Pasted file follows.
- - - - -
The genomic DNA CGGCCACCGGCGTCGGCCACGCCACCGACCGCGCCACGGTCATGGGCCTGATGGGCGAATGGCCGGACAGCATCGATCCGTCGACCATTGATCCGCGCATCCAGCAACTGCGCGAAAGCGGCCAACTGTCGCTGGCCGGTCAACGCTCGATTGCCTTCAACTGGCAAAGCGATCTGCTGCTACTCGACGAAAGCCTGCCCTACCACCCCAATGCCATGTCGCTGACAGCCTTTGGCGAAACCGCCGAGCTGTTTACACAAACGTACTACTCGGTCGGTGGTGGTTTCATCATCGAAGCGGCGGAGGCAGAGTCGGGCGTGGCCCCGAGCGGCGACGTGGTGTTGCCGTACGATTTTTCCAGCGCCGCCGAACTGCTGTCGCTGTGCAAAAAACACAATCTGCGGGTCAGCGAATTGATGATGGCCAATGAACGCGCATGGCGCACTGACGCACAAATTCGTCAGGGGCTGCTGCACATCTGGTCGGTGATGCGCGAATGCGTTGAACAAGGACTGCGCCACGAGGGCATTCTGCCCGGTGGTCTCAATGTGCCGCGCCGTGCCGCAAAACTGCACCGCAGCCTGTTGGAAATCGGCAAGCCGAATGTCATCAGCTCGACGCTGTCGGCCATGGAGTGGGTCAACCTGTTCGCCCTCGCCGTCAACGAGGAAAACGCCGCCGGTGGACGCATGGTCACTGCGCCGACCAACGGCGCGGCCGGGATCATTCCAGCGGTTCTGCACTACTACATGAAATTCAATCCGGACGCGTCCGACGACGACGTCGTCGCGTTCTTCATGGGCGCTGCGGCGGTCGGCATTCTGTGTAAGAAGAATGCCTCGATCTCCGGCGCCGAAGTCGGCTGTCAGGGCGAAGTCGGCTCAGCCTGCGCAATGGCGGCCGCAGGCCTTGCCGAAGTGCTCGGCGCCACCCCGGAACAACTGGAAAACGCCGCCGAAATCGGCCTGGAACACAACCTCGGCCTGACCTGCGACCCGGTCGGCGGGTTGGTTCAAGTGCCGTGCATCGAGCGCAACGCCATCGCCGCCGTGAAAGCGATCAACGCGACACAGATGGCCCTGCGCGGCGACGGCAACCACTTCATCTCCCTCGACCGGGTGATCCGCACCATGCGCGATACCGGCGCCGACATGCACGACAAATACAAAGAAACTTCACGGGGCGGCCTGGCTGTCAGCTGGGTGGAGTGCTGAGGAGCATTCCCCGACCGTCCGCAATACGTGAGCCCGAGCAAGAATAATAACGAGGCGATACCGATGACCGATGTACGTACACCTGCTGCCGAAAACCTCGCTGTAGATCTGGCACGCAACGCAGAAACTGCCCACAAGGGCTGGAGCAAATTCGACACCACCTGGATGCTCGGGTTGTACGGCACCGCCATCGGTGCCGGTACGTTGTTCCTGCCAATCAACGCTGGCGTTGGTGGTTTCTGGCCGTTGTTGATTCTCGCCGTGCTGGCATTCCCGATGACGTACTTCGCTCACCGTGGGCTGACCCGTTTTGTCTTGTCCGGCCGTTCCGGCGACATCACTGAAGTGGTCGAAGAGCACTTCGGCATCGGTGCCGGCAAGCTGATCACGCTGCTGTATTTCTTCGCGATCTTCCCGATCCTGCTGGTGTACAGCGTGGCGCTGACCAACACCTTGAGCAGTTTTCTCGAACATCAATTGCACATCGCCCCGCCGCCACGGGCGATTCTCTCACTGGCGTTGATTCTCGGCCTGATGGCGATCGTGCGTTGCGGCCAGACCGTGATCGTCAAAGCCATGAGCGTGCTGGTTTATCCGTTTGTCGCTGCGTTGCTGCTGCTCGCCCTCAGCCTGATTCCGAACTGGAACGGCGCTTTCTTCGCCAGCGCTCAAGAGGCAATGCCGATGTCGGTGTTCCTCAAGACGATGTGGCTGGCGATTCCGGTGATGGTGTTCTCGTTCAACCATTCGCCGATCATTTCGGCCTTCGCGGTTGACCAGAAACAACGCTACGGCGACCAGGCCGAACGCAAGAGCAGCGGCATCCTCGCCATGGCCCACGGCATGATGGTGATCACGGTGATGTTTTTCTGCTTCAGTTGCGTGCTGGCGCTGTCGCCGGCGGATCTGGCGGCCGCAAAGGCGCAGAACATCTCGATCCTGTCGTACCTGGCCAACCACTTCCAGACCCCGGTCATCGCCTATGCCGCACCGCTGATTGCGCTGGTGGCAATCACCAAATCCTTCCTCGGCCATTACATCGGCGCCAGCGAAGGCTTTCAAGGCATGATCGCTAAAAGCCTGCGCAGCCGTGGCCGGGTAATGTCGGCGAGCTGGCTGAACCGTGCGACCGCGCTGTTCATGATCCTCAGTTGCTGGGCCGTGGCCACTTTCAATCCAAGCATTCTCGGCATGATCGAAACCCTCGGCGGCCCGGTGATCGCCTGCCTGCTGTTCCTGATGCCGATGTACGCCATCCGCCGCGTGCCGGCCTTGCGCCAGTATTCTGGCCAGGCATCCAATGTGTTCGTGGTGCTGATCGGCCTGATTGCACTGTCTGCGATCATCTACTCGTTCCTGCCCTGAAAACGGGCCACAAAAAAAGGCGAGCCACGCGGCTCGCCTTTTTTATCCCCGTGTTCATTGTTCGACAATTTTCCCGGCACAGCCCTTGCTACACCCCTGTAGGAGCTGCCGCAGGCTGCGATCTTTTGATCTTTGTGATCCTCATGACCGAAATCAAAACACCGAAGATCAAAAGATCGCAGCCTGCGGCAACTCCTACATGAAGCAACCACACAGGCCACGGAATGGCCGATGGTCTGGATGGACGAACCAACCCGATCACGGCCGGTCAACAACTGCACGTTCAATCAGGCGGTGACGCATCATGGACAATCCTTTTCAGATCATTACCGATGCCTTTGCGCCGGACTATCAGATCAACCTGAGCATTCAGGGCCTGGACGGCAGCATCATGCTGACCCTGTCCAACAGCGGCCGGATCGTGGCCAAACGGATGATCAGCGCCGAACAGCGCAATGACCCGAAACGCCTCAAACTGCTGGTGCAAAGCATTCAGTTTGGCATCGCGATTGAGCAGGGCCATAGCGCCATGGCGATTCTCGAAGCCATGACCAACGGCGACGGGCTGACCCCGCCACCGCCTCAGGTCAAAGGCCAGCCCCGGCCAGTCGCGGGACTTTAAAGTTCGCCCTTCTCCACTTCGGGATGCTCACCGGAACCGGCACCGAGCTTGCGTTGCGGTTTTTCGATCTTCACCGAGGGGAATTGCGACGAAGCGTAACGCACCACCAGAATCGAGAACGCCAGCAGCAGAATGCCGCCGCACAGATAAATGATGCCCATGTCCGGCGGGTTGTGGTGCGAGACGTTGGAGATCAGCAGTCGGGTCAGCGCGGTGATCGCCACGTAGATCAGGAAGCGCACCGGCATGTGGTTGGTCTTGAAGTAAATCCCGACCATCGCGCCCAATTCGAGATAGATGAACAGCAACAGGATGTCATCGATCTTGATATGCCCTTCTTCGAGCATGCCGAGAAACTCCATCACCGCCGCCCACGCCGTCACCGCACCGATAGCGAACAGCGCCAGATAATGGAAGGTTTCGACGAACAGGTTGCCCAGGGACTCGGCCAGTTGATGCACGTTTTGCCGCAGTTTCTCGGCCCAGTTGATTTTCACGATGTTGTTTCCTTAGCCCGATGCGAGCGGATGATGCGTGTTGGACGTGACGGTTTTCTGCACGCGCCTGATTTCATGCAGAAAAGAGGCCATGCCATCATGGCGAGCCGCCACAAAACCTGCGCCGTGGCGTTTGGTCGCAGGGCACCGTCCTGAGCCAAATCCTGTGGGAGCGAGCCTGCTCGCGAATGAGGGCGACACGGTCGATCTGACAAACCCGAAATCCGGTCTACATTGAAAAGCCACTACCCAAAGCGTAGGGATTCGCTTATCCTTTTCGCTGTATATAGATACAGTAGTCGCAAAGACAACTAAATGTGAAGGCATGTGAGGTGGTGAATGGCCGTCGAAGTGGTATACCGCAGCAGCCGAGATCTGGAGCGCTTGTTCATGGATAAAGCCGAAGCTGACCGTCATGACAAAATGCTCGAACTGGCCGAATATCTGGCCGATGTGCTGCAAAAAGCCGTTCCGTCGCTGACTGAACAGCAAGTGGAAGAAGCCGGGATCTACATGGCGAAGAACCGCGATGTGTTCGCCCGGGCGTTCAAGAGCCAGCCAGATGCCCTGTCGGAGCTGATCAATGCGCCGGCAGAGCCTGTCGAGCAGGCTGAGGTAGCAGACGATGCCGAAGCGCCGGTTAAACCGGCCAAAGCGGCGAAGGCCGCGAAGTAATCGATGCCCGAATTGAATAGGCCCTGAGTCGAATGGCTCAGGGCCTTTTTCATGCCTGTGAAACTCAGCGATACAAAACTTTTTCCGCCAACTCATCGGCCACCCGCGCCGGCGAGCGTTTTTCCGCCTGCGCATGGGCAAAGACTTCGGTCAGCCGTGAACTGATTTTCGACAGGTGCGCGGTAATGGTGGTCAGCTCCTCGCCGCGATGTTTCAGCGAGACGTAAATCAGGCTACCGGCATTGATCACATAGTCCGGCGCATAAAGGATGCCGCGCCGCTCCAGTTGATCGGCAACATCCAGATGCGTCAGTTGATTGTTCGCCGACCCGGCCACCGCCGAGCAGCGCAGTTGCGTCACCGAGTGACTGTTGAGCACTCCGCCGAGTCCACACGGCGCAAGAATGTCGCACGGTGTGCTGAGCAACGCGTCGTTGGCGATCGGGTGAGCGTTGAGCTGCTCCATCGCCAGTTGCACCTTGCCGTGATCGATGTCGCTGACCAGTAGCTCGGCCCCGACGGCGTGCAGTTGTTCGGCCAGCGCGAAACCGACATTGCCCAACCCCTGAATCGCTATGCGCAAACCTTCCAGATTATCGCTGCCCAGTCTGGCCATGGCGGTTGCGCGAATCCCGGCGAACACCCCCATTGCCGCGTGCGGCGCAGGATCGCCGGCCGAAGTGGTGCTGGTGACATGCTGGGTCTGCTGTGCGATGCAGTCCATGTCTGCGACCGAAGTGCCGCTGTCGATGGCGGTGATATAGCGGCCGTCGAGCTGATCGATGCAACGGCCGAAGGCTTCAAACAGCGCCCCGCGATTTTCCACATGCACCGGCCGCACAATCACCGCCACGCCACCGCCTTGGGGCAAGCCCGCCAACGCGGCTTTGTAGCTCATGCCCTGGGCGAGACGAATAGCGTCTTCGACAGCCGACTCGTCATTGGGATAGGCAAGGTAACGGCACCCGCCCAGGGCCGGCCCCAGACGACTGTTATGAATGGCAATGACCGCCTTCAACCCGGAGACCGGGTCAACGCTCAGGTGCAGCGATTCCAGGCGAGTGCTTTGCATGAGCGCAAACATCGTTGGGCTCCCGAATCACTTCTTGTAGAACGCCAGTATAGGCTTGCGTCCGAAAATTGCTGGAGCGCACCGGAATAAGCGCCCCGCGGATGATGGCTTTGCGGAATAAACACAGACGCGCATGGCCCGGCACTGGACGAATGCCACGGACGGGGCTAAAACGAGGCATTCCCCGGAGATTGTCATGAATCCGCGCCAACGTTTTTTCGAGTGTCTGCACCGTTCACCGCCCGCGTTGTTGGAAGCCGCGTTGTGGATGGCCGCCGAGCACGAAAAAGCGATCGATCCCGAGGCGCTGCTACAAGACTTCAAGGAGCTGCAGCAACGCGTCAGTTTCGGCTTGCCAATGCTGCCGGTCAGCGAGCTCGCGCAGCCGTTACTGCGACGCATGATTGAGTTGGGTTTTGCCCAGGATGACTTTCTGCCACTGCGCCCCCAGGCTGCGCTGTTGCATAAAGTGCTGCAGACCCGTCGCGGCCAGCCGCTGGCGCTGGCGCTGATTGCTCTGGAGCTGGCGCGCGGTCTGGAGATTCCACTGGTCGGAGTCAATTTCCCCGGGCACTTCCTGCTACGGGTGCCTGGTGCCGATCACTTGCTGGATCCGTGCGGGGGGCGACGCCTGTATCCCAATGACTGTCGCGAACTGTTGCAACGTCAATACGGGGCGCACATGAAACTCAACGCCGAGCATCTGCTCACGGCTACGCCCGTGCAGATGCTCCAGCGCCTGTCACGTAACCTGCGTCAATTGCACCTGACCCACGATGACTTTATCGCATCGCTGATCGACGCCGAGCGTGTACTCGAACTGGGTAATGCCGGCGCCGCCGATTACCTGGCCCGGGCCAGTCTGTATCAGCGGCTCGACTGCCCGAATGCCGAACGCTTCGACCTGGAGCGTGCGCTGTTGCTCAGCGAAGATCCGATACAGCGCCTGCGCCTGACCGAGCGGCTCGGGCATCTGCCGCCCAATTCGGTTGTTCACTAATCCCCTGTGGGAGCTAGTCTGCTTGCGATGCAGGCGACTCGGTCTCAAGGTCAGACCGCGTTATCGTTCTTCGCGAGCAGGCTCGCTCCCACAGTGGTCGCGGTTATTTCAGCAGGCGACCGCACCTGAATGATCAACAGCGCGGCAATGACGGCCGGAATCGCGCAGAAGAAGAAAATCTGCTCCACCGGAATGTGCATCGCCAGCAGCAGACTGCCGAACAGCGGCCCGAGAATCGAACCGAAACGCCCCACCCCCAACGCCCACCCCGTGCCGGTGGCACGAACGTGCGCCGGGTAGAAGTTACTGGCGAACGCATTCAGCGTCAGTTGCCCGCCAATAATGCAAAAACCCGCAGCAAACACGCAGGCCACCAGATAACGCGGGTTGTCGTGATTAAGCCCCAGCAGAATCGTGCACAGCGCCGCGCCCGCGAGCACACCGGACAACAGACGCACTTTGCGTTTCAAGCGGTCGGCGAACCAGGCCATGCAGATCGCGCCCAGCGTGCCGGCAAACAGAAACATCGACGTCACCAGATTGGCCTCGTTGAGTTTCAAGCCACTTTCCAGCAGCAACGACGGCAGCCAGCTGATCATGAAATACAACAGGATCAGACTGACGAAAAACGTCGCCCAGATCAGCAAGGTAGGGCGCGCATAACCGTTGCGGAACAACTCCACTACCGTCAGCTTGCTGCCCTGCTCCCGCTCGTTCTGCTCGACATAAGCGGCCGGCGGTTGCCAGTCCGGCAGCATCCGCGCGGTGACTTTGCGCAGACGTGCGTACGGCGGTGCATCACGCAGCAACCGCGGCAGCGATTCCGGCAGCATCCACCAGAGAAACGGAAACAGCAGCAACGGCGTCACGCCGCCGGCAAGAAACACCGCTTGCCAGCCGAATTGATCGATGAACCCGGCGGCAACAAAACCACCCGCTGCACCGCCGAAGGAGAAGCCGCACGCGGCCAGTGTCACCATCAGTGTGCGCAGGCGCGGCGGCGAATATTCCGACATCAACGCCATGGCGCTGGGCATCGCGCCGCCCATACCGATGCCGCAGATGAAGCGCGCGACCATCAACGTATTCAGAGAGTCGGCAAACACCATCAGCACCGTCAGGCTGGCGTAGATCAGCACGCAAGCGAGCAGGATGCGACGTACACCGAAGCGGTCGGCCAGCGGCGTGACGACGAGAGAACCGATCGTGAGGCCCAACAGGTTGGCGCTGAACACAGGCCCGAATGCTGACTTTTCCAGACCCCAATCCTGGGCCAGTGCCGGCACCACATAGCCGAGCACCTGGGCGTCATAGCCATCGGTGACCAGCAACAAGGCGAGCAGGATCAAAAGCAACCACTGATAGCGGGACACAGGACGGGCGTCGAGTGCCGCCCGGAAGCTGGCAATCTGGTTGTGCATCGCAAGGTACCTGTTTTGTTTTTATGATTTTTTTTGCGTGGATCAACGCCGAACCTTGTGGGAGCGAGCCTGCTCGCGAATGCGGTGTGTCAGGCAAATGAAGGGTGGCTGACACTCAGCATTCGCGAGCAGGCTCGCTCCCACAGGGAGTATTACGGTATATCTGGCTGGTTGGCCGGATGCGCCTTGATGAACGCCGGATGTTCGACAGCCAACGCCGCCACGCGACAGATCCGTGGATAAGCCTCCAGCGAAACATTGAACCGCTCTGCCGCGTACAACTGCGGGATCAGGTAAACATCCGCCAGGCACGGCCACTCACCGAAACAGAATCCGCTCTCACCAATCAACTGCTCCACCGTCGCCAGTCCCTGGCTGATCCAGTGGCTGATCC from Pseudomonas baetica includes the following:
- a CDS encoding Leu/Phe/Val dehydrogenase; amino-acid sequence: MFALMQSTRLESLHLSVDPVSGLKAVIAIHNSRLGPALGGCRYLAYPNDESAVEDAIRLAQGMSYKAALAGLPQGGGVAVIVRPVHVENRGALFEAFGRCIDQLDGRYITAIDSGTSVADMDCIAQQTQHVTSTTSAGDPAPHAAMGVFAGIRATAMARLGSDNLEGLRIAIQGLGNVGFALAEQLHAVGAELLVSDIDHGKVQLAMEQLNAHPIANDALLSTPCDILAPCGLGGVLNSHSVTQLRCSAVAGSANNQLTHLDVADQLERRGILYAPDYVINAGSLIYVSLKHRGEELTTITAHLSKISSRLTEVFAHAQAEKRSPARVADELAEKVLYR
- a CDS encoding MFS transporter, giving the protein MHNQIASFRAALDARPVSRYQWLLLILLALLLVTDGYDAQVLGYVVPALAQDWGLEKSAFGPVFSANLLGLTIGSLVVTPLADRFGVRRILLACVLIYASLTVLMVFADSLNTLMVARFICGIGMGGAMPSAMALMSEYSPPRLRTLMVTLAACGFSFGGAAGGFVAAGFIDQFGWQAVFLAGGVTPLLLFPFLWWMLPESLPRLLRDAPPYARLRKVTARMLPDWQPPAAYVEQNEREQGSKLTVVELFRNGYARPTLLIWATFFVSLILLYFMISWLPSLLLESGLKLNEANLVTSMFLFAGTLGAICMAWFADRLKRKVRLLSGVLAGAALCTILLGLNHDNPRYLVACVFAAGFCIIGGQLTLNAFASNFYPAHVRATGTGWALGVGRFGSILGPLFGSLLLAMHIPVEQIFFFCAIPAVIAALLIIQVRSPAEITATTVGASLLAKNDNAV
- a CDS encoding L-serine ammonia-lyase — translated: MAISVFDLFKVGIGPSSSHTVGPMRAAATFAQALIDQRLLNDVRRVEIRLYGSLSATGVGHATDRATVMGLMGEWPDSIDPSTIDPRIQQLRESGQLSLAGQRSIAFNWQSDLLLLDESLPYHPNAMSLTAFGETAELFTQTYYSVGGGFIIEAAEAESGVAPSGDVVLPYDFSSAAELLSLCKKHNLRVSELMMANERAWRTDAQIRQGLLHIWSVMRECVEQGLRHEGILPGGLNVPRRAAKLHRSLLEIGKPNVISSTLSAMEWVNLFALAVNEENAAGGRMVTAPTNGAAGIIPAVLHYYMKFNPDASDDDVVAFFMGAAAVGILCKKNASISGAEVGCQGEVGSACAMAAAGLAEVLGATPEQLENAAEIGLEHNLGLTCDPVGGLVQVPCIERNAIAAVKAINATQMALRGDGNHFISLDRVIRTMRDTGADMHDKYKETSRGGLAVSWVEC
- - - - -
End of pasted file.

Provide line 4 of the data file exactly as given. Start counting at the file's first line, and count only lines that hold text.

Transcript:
- a CDS encoding L-serine ammonia-lyase — translated: MAISVFDLFKVGIGPSSSHTVGPMRAAATFAQALIDQRLLNDVRRVEIRLYGSLSATGVGHATDRATVMGLMGEWPDSIDPSTIDPRIQQLRESGQLSLAGQRSIAFNWQSDLLLLDESLPYHPNAMSLTAFGETAELFTQTYYSVGGGFIIEAAEAESGVAPSGDVVLPYDFSSAAELLSLCKKHNLRVSELMMANERAWRTDAQIRQGLLHIWSVMRECVEQGLRHEGILPGGLNVPRRAAKLHRSLLEIGKPNVISSTLSAMEWVNLFALAVNEENAAGGRMVTAPTNGAAGIIPAVLHYYMKFNPDASDDDVVAFFMGAAAVGILCKKNASISGAEVGCQGEVGSACAMAAAGLAEVLGATPEQLENAAEIGLEHNLGLTCDPVGGLVQVPCIERNAIAAVKAINATQMALRGDGNHFISLDRVIRTMRDTGADMHDKYKETSRGGLAVSWVEC